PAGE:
Tetrahydrocannabinol

Introduction to Tetrahydrocannabinol


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Using Tetrahydrocannabinol


THC is generally used as cannabis or some cannabis-derived preparation (hashish, space cakes, etc). THC, in its synthetic form (Dronabinol) to be used orally, is also available in some countries.

Ways of Administration


THC, when derived from a natural source can be smoked, vaporized or ingested as cannabis and related preparations.

Synthetic THC is available for oral administration. In some studies, THC is administered intravenously.

Effects of Tetrahydrocannabinol


The effects of THC are similar to those of cannabis, although some differences exist.

Objective effects


- Reduced intraocular pressure


Subjective effects


- Increased appetite

Combinations with Tetrahydrocannabinol


THC is usually combined to the other cannabinoids found in cannabis. The combinations are the same as those of cannabis.

Different Uses for Tetrahydrocannabinol


Therapeutic


THC, as Dronabinol, is used to increase appetite of aids patients.

Pharmacology of Tetrahydrocannabinol


LD50 (mg/kg) (sesame oil emulsion of ∆9-THC)[1] :
Male rat : 800 orally, 672 intraperitoneally, 35.5 intravenously

LD50 (mg/kg) (∆8-THC)[1]:
Mice : 27.5 intravenously

Chemistry of Tetrahydrocannabinol

From a chemical point of view, THC consist of seven isomers, depending on the position of the insaturation on the "upper" ring consisting of the carbons 6a-7-8-9-10-10a.

Column 1 Column 2
Title compound 9-THC
Systematic (IUPAC) name: (−)-(6aR,10aR)-6,6,9-Trimethyl-3-pentyl-6a,7,8,10a-tetrahydro-6H-benzo[c]chromen-1-ol
Synonyms: (6aR,10aR)-6a,7,8,10a-tetrahydro-3-pentyl-6H-dibenzo[b,d]pyran-1-ol, (–)-∆1-3,4-trans-tetrahydrocannabinol, ∆9-THC, ∆1-THC, dronabinol, QCD-84924, Marinol
Molecular Formula: C21H30O2
Molar mass: 314.46 g/mol[2]
CAS Registry Number: 1972-08-3
Melting Point: no data
Boiling Point: 200°C @ 0.02 mmHg[1], also reported 157°C[3]
Flash Point: no data
Solubility: Insoluble in water (0.0028 mg/mL[4]); Freely soluble in benzene and aromatic solvents, butane and other alkanes; Soluble in acetone, isopropanol, ethanol[1].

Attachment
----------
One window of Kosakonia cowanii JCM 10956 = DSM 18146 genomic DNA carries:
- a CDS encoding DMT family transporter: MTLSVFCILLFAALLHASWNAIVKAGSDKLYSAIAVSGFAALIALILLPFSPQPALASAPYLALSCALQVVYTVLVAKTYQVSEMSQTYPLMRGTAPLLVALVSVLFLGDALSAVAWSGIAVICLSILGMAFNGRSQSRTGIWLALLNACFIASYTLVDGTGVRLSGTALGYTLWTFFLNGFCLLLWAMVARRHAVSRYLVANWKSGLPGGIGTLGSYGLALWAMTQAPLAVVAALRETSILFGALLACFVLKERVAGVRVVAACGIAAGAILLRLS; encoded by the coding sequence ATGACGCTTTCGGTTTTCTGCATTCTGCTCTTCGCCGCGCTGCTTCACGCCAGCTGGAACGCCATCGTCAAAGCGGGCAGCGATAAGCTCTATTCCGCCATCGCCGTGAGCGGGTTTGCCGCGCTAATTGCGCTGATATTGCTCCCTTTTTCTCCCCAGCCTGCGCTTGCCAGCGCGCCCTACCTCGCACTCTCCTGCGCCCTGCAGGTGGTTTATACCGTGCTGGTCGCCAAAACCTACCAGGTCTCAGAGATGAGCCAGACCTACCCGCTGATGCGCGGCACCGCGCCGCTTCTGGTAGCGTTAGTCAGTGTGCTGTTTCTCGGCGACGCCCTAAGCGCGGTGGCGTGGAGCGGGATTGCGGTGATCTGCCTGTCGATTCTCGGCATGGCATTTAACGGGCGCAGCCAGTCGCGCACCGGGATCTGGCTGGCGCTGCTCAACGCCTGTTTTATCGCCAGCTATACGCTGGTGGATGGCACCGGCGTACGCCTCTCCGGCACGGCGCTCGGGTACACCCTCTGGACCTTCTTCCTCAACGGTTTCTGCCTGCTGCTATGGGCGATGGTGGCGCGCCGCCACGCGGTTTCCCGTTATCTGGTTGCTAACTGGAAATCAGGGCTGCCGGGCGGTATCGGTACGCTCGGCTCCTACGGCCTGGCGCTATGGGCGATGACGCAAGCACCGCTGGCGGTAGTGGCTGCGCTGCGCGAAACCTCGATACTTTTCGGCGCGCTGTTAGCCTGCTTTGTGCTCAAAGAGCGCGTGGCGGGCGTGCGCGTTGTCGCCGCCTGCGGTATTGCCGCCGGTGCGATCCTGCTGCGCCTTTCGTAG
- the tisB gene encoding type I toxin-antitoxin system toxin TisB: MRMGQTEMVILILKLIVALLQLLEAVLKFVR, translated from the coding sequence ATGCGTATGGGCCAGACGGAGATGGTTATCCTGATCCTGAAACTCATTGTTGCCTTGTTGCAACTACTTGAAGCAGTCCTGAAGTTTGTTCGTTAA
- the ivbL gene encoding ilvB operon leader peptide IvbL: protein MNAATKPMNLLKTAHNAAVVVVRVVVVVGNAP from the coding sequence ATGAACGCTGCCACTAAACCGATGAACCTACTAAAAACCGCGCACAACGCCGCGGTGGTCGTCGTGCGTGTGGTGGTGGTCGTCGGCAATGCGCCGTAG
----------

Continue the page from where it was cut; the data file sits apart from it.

Additionnal data: pKa 10.6[1]
Notes: Aspect : light yellow resinous oil; hardens upon refrigeration[1]
Column 1 Column 2
Title compound 8-THC
Systematic (IUPAC) name: (−)-(6aR,10aR)-6,6,9-Trimethyl-3-pentyl-6a,7,10,10a-tetrahydro-6H-benzo[c]chromen-1-ol
Synonyms: (–)-∆6-3,4-trans-tetrahydrocannabinol, ∆8-THC, ∆6-THC
Molecular Formula: C21H30O2
Molar mass: 314.46 g/mol[2]
CAS Registry Number: 5957-75-5
Melting Point: no data
Boiling Point: 200°C @ 0.001 mmHg[1]
Flash Point: no data
Solubility: no data
Additionnal data: none
Notes: none
Apart from the aforementionned positionnal isomers, 4 stereoisomers exists depending on the absolute configuration of the 6a and 10a carbons.
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The Dangers of Tetrahydrocannabinol


Physical Health Risks

<Physical Problem 1 - Please Identify and Add Others As Necessary>

<Physical Problem 2 - Please Identify and Add Others As Necessary>


Overdose


Reported Deaths


Mental Health Risks

<Mental Health Risk 1 - Please Identify and Add Others As Necessary>

<Mental Health Risk 2 - Please Identify and Add Others As Necessary>


Side Effects


Addiction


Physical Addiction

Mental Addiction


Producing Tetrahydrocannabinol


Tetrahydrocannabinol is produced via cannabis cultivation followed by extraction.

Biosynthesis of Tetrahydrocannabinol


Forms of Tetrahydrocannabinol



Tetrahydrocannabinol is a controlled substance 21 CFR 1308.11

United Nations


USA


EU


Other Countries


History of Tetrahydrocannabinol


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References

  1. ^ a b c d e f gMerck Index, fifteenth edition (2013)
  2. ^ a bCalculated from Atomic Weights of the Elements, 2007
  3. ^John M. McPartland, Ethan B. Russo; Cannabis and Cannabis Extracts: Greater Than the Sum of Their Parts? (2001)
  4. ^Garrett, Edward R.; Hunt, C. Anthony (July 1974). "Physicochemical properties, solubility, and protein binding of Δ9-tetrahydrocannabinol". J. Pharm. Sci. 63 (7): 1056–64.

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